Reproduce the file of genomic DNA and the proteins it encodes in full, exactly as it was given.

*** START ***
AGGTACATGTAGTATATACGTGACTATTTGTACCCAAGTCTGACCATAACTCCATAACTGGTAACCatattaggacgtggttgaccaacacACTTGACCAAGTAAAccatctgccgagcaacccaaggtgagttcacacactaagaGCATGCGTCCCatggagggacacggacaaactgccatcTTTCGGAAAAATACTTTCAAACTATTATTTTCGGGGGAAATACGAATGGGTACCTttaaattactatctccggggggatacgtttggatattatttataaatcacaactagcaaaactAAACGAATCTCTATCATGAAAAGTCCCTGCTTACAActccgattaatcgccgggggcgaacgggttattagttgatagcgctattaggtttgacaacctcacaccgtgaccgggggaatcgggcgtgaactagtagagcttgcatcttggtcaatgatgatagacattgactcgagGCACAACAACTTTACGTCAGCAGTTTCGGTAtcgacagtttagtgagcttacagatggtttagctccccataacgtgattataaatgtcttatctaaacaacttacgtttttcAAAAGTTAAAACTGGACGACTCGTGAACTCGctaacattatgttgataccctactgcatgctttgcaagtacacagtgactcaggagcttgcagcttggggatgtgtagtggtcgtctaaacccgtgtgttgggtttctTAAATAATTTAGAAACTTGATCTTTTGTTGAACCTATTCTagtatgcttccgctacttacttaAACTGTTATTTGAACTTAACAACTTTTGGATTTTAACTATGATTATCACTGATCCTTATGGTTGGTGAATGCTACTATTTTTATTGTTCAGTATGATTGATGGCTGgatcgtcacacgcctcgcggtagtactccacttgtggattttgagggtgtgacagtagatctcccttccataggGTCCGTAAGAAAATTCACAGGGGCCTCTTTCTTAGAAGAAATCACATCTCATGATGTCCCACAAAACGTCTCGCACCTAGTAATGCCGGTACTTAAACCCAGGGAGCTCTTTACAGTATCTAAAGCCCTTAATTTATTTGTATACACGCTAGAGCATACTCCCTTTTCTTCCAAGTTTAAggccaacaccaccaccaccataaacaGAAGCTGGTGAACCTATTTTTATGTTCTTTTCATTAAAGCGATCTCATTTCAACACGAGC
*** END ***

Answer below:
AGGTACATGTAGTATATACGTGACTATTTGTACCCAAGTCTGACCATAACTCCATAACTGGTAACCatattaggacgtggttgaccaacacACTTGACCAAGTAAAccatctgccgagcaacccaaggtgagttcacacactaagaGCATGCGTCCCatggagggacacggacaaactgccatcTTTCGGAAAAATACTTTCAAACTATTATTTTCGGGGGAAATACGAATGGGTACCTttaaattactatctccggggggatacgtttggatattatttataaatcacaactagcaaaactAAACGAATCTCTATCATGAAAAGTCCCTGCTTACAActccgattaatcgccgggggcgaacgggttattagttgatagcgctattaggtttgacaacctcacaccgtgaccgggggaatcgggcgtgaactagtagagcttgcatcttggtcaatgatgatagacattgactcgagGCACAACAACTTTACGTCAGCAGTTTCGGTAtcgacagtttagtgagcttacagatggtttagctccccataacgtgattataaatgtcttatctaaacaacttacgtttttcAAAAGTTAAAACTGGACGACTCGTGAACTCGctaacattatgttgataccctactgcatgctttgcaagtacacagtgactcaggagcttgcagcttggggatgtgtagtggtcgtctaaacccgtgtgttgggtttctTAAATAATTTAGAAACTTGATCTTTTGTTGAACCTATTCTagtatgcttccgctacttacttaAACTGTTATTTGAACTTAACAACTTTTGGATTTTAACTATGATTATCACTGATCCTTATGGTTGGTGAATGCTACTATTTTTATTGTTCAGTATGATTGATGGCTGgatcgtcacacgcctcgcggtagtactccacttgtggattttgagggtgtgacagtagatctcccttccataggGTCCGTAAGAAAATTCACAGGGGCCTCTTTCTTAGAAGAAATCACATCTCATGATGTCCCACAAAACGTCTCGCACCTAGTAATGCCGGTACTTAAACCCAGGGAGCTCTTTACAGTATCTAAAGCCCTTAATTTATTTGTATACACGCTAGAGCATACTCCCTTTTCTTCCAAGTTTAAggccaacaccaccaccaccataaacaGAAGCTGGTGAACCTATTTTTATGTTCTTTTCATTAAAGCGATCTCATTTCAACACGAGC